School spirit was high. It seemed like the entire student body would show up at athletic events. The Block S was strong, and the Class of 1944 had seven boys wearing white Block S sweaters. I remember that school buses couldn’t take us to football games and other athletic events. They said that if the school used the buses for anything other than taking kids to school, the buses would not be eligible for new tires. So we didn’t go to many “away” games. More school spirit: the seniors were supposed to wear senior sweaters every Thursday. Whatever happened to senior sweaters?

We watched movies at the Tower, Roxy and California theaters. The Tower sometimes had special movies for students who had sold war bonds. I’m glad I wasn’t the only one to roll marbles and ball bearings down the sloping floor at the California. I just got caught more often.

We threatened to strike in our sophomore year. The Press Democrat reported that our journalism teacher “. . . attractive young Mary Frances McKinney . . .” was told her contract would not be renewed. Why? Get this! The board of education had a policy of not hiring women teachers who were married! When she filled out her job application, she failed to say that she was married to a Navy ensign stationed at Pearl Harbor. So her contract wasn’t going to be renewed. We protested. We had noon time mass meetings, and a student committee complained to the board of education. We wore badges that said “McKinney or Bust.” We were ready to go on strike. But suddenly Miss McKinney withdrew her request to teach another year, and she left SRHS. I wonder whatever happened to her?

But not everything was rosy. I remember the day, shortly after the bombing of Pearl Harbor, when school officials went from classroom to classroom, telling the Japanese students to go to the principal’s office. We never saw them again. I wonder where they are today?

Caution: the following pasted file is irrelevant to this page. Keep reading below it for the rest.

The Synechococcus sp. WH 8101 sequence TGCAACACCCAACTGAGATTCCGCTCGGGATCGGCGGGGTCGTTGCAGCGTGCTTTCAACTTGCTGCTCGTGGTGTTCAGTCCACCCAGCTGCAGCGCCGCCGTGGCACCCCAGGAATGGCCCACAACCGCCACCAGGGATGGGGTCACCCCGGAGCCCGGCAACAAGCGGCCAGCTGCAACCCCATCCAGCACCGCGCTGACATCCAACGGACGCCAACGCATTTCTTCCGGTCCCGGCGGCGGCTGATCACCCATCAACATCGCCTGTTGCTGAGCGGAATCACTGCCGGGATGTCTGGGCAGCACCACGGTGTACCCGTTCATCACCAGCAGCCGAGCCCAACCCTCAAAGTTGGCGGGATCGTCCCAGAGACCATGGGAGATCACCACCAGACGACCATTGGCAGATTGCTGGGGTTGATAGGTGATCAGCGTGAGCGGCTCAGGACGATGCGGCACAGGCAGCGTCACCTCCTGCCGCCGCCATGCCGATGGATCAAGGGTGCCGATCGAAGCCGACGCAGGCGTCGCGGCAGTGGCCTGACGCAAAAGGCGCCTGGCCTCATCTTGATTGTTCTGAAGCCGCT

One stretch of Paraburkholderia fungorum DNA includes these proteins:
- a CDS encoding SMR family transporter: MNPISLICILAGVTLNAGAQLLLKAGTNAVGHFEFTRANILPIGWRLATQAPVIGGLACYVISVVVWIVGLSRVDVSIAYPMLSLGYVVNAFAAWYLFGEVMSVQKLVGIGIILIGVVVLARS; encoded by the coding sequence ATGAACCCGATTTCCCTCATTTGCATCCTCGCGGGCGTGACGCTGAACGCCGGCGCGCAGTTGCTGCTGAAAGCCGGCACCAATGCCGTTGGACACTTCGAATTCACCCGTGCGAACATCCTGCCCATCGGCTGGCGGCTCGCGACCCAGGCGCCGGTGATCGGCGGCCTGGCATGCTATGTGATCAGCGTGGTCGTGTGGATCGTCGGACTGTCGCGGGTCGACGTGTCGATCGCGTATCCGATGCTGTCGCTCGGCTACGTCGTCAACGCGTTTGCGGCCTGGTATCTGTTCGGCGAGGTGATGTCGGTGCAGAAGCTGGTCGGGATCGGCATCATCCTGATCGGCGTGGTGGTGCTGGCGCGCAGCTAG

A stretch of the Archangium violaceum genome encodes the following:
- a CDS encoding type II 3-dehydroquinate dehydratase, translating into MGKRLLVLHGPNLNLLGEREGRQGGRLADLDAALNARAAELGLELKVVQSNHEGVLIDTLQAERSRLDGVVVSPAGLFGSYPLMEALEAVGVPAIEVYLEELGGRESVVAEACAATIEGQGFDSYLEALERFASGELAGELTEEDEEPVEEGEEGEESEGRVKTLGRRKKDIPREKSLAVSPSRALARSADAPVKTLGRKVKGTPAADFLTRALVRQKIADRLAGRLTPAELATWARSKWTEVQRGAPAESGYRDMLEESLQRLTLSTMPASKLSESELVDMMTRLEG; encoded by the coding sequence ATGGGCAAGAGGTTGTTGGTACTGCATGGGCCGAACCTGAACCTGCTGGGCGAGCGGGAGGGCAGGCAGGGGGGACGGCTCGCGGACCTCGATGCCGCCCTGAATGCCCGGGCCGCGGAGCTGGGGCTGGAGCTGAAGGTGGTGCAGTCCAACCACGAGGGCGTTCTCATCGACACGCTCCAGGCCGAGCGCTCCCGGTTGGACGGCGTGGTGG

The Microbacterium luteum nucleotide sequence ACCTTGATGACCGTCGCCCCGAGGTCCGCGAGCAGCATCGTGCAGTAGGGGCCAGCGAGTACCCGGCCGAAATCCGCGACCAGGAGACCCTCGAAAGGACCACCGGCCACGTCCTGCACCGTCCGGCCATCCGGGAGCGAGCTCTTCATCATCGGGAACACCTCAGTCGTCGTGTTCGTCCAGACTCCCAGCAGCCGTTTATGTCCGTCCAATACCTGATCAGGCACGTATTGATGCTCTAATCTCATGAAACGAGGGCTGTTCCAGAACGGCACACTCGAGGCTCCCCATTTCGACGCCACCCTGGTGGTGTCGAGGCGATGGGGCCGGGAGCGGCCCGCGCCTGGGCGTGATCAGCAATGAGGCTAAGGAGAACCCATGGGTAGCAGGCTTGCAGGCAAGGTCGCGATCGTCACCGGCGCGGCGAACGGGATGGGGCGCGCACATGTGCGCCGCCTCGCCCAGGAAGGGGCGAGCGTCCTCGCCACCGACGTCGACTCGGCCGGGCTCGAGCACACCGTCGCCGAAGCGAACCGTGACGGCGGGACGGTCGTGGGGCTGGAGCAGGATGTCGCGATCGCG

But we were also thinking about what would happen after the war. I remember reading in the Press Democrat that there was talk of ” . . . a new state highway” coming through Santa Rosa, but that “several problems had arisen concerning its location.” Remember? This was 1944.

When I graduated, we didn’t have television, video tapes, ATMs, credit cards, freeways, jet aircraft, washers and dryers, dishwashers, calculators, computers, foreign cars, or pagers. Some of us didn’t even have a telephone. That’s just how it was. The United States was at war.

But even though we didn’t have a lot of today’s modern conveniences, we really didn’t need them. We trusted each other. We locked our doors only when the carnival came to town. We didn’t need to be entertained. We stood together. We were friendly, enthusiastic, industrious, moral, fairly obedient, and we were patriotic—and proud of it.

And now, years later, we still haven’t moved away. One hundred and five members attended our 50th year reunion. We are one of the largest classes within the SRHS Foundation. Sure, we were at war in 1944. But in spite of that, were fortunate to gain values and friendships that we’ve maintained all these years. We’re proud of ourselves. We graduated from Santa Rosa High School. Life has been good for us. What more can we ask?

Class of 1944 Yeabook